What Is Condemnation?

The legal definition of condemnation is the seizure of private property for public use. Condemnation occurs when a local, state, or federal government seizes private property and compensates the owner. Once the government decides to take the property and appraises much the property is worth, it offers the owners a pro tanto award. If the owner does not wish to sell, the government files the appropriate court action to exercise the right of eminent domain. Learn more about condemnation laws below.

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Jeffrey Johnson is a legal writer with a focus on personal injury. He has worked on personal injury and sovereign immunity litigation in addition to experience in family, estate, and criminal law. He earned a J.D. from the University of Baltimore and has worked in legal offices and non-profits in Maryland, Texas, and North Carolina. He has also earned an MFA in screenwriting from Chapman Univer...

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UPDATED: Jan 28, 2021

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Condemnation occurs in the U.S. when a local, state, or federal government seizes privately owned property and gives the property owners compensation. The power of the government to do this is called eminent domain, which essentially means the government takes private property for public use. The owner is entitled to just compensation for the property, but he does not have to give his approval of the sale.

What is condemnation?

Most U.S. citizens are aware that the government can seize property for things like schools, roads, railroads, and other public building projects. However, many do not know that property can be seized for private use as well. One good example of this occurs when there is a severe housing shortage. In such instances, city governments have the authority and power to take property through condemnation and use it for the purposes of building condominiums or apartments. That way, more people can be housed in the area. In other situations, if an area is considered to have deteriorated, that property can be sold under the power of eminent domain without the property owner’s approval. In either situation, the landowner has rights to just compensation for the condemned real estate.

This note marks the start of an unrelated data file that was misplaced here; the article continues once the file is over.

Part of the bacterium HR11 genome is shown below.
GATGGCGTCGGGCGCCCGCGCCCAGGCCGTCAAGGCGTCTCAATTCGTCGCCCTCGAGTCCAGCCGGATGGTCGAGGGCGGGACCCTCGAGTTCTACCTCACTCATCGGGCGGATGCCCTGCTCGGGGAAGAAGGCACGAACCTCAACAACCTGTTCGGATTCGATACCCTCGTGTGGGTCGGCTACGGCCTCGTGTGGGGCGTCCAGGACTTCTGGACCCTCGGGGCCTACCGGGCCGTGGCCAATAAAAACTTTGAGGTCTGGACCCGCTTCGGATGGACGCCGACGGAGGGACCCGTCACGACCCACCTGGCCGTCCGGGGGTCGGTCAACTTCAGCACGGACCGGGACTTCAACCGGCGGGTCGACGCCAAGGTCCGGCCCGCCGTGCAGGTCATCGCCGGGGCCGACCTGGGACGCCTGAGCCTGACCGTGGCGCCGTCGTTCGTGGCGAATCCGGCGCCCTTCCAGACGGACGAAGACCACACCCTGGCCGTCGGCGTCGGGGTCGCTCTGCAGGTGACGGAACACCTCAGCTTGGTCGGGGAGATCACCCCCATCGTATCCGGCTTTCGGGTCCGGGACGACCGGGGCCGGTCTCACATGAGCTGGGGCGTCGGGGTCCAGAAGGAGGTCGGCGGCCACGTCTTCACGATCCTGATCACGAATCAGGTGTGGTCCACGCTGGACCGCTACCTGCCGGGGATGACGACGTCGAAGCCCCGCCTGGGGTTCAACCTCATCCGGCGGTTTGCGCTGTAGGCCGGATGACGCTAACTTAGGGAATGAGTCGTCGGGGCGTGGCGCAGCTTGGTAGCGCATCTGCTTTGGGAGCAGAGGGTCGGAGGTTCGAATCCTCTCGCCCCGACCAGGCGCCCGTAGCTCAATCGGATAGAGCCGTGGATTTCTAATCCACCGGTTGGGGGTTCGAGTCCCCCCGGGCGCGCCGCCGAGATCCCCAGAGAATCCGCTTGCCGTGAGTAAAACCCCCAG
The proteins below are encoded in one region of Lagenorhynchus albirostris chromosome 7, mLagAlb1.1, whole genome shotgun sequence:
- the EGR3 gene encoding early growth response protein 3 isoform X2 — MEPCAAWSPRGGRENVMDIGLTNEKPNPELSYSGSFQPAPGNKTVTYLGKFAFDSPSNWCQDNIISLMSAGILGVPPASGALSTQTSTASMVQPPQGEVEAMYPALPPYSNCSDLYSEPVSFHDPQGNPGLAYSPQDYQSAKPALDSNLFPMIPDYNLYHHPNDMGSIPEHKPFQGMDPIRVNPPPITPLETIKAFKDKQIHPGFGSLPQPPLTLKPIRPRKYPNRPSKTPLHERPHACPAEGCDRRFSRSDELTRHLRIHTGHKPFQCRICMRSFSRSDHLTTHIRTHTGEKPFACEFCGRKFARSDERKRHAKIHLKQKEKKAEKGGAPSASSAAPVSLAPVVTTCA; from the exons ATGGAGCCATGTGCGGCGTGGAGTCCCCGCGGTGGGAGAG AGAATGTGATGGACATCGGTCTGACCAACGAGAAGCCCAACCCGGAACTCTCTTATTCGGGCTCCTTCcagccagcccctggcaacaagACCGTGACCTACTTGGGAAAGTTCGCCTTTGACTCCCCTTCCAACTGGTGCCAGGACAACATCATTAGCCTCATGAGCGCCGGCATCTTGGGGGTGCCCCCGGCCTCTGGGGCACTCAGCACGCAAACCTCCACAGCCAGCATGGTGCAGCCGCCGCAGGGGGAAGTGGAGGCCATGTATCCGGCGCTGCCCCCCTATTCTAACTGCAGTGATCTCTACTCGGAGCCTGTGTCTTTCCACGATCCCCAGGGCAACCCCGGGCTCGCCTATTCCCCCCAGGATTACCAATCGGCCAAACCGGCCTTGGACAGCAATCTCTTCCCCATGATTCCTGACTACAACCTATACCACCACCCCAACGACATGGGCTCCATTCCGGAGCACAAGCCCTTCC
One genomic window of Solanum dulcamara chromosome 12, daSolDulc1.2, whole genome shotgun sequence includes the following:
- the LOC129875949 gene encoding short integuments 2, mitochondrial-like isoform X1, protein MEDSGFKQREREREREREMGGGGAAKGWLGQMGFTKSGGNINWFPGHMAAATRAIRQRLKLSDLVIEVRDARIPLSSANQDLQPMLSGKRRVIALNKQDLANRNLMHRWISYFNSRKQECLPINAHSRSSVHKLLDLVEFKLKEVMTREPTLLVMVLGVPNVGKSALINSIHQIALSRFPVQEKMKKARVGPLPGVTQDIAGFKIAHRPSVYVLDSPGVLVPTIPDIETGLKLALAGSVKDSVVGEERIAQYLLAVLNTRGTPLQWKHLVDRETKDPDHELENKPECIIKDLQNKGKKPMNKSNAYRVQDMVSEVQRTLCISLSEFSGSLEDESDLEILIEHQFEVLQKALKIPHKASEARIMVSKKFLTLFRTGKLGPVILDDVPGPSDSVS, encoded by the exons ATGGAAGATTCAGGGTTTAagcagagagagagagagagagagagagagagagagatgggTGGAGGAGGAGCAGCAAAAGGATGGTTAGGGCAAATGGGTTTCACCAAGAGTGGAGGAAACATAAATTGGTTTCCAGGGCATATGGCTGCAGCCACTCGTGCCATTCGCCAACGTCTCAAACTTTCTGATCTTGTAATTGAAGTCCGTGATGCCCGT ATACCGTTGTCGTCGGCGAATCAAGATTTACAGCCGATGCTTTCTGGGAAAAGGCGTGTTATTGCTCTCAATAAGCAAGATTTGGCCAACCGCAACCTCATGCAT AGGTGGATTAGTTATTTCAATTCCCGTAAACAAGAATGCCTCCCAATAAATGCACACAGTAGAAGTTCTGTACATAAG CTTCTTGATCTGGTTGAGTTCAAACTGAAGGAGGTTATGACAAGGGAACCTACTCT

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What is the process of condemnation and compensation?

The condemnation process in the U.S. may vary slightly depending on the situation, but in general:

  • Once the government agency has decided to take the property and has come up with a reasonable appraisal of how much the property is worth, or fair market value, it will offer the property owner a pro tanto award (a partial payment made by the government as compensation for the land being seized).
  • If the owner does not wish to sell, the government authorities file the appropriate court action to exercise the right of eminent domain.
  • A hearing will be scheduled where the government has to show that the monetary offer is reasonable compensation and the property is indeed being taken for public use.
  • During the hearing, the property owner is allowed to respond to the claims made.
  • If either of the parties is unhappy with the decision, they have legal rights to appeal the outcome.

How can you get legal help with condemnation matters and compensation?

If you have received a notice of condemnation, it is in your best interests to consult with an attorney for assistance with the legal issues in the matter as soon as possible to make sure you have a legal advocate throughout the process and receive fair compensation.

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